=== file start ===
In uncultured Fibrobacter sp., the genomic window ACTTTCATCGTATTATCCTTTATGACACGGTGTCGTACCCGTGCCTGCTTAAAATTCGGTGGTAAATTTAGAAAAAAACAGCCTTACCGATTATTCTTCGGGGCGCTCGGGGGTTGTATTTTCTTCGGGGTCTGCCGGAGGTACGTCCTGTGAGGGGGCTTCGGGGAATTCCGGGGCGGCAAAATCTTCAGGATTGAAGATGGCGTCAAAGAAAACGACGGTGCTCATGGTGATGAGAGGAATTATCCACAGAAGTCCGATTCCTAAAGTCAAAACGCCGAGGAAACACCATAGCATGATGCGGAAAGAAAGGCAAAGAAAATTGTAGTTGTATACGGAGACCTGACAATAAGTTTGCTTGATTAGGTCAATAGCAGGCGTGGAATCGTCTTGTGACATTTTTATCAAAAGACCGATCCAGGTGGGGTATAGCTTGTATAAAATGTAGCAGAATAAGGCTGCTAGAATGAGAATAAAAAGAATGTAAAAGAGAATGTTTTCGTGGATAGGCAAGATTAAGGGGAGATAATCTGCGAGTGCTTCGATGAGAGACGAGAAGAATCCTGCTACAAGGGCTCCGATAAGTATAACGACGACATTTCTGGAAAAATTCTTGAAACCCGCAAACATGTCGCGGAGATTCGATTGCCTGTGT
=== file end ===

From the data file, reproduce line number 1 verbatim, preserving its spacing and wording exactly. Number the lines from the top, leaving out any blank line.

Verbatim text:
In uncultured Fibrobacter sp., the genomic window ACTTTCATCGTATTATCCTTTATGACACGGTGTCGTACCCGTGCCTGCTTAAAATTCGGTGGTAAATTTAGAAAAAAACAGCCTTACCGATTATTCTTCGGGGCGCTCGGGGGTTGTATTTTCTTCGGGGTCTGCCGGAGGTACGTCCTGTGAGGGGGCTTCGGGGAATTCCGGGGCGGCAAAATCTTCAGGATTGAAGATGGCGTCAAAGAAAACGACGGTGCTCATGGTGATGAGAGGAATTATCCACAGAAGTCCGATTCCTAAAGTCAAAACGCCGAGGAAACACCATAGCATGATGCGGAAAGAAAGGCAAAGAAAATTGTAGTTGTATACGGAGACCTGACAATAAGTTTGCTTGATTAGGTCAATAGCAGGCGTGGAATCGTCTTGTGACATTTTTATCAAAAGACCGATCCAGGTGGGGTATAGCTTGTATAAAATGTAGCAGAATAAGGCTGCTAGAATGAGAATAAAAAGAATGTAAAAGAGAATGTTTTCGTGGATAGGCAAGATTAAGGGGAGATAATCTGCGAGTGCTTCGATGAGAGACGAGAAGAATCCTGCTACAAGGGCTCCGATAAGTATAACGACGACATTTCTGGAAAAATTCTTGAAACCCGCAAACATGTCGCGGAGATTCGATTGCCTGTGT